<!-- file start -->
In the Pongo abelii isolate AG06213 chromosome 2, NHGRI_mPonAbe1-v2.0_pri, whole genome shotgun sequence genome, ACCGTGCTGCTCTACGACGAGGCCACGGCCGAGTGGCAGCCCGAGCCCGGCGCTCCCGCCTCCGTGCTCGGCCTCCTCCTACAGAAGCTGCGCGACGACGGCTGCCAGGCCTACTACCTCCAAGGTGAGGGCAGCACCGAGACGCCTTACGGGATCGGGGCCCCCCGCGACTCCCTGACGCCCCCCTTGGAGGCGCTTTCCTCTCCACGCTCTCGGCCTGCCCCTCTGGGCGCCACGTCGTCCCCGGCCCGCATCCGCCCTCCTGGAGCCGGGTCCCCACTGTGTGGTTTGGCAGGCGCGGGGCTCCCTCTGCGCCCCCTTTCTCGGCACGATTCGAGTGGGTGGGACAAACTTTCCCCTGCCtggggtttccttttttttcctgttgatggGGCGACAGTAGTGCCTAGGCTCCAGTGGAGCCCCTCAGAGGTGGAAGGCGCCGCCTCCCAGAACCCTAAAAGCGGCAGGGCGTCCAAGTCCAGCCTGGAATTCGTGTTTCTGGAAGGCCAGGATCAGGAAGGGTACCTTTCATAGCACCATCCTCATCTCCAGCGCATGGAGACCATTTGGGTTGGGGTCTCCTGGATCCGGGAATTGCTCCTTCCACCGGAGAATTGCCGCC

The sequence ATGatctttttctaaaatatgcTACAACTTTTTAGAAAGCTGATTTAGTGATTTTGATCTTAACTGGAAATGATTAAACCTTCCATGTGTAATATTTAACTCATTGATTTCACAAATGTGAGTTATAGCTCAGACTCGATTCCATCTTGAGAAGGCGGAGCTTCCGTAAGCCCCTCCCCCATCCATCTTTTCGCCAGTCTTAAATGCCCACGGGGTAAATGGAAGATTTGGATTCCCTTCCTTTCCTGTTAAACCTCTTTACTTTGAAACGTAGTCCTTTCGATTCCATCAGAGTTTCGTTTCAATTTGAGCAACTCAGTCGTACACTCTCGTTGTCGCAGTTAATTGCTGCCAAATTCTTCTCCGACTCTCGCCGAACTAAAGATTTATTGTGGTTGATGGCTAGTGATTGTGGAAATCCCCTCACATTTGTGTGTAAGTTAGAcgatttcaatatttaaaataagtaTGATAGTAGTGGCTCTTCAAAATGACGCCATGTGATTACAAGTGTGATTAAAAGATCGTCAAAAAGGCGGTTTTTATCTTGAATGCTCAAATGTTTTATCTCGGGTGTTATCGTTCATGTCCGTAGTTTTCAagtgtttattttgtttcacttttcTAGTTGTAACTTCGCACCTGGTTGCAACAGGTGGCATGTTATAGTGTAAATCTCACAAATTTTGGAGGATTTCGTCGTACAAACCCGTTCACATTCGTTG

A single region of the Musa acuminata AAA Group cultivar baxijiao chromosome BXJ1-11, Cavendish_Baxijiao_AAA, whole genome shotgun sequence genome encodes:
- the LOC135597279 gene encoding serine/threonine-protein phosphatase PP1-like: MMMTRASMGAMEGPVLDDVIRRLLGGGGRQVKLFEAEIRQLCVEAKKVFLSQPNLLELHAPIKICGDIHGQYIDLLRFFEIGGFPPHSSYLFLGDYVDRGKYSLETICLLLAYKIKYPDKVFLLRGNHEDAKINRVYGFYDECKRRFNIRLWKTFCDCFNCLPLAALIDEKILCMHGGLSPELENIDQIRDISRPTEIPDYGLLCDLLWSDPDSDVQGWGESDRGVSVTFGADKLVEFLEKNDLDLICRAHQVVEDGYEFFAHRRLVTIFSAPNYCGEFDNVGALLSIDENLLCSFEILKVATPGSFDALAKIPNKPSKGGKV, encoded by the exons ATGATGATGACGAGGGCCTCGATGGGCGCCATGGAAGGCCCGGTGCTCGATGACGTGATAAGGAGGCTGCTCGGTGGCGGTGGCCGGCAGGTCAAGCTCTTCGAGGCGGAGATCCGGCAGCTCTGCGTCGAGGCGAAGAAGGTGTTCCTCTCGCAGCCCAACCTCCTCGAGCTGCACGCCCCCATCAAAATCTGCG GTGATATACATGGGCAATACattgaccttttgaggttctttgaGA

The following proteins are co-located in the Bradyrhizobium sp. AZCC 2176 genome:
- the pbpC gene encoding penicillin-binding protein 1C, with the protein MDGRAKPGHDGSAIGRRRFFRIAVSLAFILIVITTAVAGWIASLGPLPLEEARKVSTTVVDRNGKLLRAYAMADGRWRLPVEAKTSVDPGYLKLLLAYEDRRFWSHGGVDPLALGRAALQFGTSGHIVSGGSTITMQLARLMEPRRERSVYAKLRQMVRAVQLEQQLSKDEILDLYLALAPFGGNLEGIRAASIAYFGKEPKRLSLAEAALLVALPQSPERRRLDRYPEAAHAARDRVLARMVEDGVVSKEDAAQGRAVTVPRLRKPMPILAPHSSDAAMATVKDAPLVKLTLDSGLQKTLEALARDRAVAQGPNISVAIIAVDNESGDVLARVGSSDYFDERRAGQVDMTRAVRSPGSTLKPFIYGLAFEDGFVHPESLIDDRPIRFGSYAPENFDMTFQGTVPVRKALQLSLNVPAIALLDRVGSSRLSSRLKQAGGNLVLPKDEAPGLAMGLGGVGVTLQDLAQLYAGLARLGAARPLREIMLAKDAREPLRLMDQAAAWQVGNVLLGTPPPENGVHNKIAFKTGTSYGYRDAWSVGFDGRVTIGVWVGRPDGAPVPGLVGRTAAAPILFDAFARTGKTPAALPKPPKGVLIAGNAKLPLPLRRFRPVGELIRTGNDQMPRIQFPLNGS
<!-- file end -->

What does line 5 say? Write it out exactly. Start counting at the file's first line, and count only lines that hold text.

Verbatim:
The following proteins are co-located in the Bradyrhizobium sp. AZCC 2176 genome: